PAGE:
Our Bank was organized under the authority of the Bank Act. We are wholly-owned by our member financial institutions, which are also our primary customers. We do not lend directly to, or purchase mortgage loans directly from, the general public. All federally-insured depository institutions (including commercial banks, thrifts and credit unions), CDFIs certified by the CDFI Fund of the United States Treasury, and insurance companies are eligible to become members of our Bank if they are chartered in or have a principal place of business located in our district states of Indiana or Michigan. Applicants for membership must meet certain requirements that demonstrate that they are engaged in residential housing finance. All member financial institutions are required to purchase shares of our Class B capital stock as a condition of membership. Only members may own our capital stock, except for stock held by former members or their legal successors during their stock redemption period. We are generally limited to making advances to members; however, by regulation, we are also permitted to make advances to Housing Associates, but they may not purchase our stock and have no voting rights.
 
Each FHLBank is a GSE and a federal instrumentality of the United States of America that operates as an independent entity with its own board of directors, management, and employees. A GSE is an entity that combines elements of private capital, public sponsorship, and public policy. The public sponsorship and public policy attributes of the FHLBanks include:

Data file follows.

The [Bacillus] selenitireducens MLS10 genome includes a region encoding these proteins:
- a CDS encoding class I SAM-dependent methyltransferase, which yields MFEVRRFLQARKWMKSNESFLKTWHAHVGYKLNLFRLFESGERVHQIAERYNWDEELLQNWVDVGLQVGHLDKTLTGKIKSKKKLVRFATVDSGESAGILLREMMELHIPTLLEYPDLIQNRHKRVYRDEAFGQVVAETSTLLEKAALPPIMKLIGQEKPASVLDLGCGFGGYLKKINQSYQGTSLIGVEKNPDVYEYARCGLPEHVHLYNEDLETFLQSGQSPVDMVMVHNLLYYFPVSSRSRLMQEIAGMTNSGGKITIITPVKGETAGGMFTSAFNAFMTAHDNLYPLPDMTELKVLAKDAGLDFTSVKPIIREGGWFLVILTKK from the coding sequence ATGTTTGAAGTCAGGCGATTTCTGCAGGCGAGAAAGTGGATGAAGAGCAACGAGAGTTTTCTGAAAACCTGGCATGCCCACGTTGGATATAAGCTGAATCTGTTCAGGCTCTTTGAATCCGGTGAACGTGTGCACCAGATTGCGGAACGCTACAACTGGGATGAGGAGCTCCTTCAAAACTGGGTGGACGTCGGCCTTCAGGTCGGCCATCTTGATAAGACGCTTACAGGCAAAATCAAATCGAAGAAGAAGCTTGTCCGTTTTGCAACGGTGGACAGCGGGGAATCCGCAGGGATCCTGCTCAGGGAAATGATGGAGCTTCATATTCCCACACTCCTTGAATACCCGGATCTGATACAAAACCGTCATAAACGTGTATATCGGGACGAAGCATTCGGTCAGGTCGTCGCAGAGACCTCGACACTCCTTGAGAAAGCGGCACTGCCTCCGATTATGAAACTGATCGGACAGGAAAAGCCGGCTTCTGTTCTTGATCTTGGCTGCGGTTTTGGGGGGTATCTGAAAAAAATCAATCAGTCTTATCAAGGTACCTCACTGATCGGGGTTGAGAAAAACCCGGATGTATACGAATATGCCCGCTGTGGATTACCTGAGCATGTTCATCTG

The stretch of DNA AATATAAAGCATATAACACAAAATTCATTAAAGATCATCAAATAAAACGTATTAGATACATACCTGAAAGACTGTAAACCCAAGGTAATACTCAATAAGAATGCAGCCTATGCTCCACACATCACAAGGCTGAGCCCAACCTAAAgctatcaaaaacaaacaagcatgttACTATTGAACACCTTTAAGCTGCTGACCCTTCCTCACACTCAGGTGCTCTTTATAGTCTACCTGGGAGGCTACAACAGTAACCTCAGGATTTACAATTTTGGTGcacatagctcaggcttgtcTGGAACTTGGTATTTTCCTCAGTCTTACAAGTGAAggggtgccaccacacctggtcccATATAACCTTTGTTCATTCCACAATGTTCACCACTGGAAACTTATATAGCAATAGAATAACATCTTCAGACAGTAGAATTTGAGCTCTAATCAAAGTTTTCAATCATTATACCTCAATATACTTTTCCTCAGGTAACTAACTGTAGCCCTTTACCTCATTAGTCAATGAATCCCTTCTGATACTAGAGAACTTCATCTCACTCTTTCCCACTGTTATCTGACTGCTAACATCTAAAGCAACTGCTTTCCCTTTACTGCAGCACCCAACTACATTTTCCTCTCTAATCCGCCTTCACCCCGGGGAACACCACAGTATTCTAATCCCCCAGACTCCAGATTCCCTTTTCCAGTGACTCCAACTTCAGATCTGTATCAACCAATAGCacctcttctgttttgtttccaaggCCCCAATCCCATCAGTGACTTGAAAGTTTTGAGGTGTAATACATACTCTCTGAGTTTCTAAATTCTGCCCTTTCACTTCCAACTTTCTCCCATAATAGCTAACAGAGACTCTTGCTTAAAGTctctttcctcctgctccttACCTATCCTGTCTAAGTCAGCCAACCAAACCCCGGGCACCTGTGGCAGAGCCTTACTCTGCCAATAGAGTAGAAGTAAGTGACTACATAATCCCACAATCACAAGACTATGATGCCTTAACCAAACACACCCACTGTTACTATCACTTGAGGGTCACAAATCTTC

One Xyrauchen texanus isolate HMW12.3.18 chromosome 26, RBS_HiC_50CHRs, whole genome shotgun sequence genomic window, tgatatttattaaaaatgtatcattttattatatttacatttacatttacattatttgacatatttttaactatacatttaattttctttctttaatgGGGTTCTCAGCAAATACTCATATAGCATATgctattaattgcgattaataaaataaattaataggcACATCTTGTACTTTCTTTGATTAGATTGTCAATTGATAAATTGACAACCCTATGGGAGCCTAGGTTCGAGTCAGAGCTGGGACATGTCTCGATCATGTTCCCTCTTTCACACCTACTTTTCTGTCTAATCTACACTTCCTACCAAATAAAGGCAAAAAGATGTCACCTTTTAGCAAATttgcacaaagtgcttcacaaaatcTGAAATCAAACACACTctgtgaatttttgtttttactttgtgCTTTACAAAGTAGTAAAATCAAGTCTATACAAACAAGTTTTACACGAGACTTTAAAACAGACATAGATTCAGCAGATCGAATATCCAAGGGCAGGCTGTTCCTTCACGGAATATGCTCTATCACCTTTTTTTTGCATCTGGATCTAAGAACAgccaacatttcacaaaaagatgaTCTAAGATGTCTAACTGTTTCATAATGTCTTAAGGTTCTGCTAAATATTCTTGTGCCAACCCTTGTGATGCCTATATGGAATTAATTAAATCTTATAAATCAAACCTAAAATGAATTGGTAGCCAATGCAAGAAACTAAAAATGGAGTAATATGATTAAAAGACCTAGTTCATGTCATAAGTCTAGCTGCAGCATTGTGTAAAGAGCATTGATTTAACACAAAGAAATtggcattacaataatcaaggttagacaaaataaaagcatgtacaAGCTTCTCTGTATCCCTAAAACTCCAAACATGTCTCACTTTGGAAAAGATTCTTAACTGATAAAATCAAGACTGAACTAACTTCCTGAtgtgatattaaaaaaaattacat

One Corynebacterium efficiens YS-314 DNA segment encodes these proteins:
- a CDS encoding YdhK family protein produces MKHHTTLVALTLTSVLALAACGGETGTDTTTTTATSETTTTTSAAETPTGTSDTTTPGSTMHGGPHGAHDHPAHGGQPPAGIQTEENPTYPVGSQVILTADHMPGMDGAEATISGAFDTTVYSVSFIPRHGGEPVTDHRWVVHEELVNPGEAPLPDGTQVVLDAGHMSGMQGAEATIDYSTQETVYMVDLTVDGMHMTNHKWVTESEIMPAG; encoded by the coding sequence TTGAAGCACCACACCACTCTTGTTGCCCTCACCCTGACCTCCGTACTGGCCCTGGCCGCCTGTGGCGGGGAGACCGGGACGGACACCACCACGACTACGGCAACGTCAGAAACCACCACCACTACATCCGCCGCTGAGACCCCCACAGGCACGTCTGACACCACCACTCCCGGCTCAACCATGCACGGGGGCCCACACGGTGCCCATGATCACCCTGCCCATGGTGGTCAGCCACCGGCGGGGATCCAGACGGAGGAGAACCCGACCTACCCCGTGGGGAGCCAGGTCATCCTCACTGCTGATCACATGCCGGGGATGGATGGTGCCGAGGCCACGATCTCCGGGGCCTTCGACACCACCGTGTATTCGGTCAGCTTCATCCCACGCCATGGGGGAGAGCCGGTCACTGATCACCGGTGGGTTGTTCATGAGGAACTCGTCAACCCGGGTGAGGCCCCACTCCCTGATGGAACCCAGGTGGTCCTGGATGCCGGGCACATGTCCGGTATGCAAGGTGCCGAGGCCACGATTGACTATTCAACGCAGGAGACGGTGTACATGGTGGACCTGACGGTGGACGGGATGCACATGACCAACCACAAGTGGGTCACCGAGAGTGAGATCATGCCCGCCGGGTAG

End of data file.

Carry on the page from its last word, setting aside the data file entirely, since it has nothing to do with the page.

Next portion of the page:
exemption from federal, state, and local taxation, except real estate taxes;
exemption from registration under the Securities Act of 1933, as amended (the FHLBanks are required by federal law to register a class of their equity securities under the Exchange Act);
the requirement that at least 40% of our directors be non-member "independent" directors; that two of these "independent" directors must have more than four years of experience in representing consumer or community interests in banking services, credit needs, housing, or consumer financial protections; and that the remaining "independent" directors must have demonstrated knowledge or experience in auditing or accounting, derivatives, financial management, organizational management, project development or risk management practices, or other expertise established by Finance Agency regulations;
the United States Treasury's authority to purchase up to $4 billion of consolidated obligations of the FHLBanks; and
the requirement to use 10% of annual net earnings before interest expense on MRCS to fund the AHP.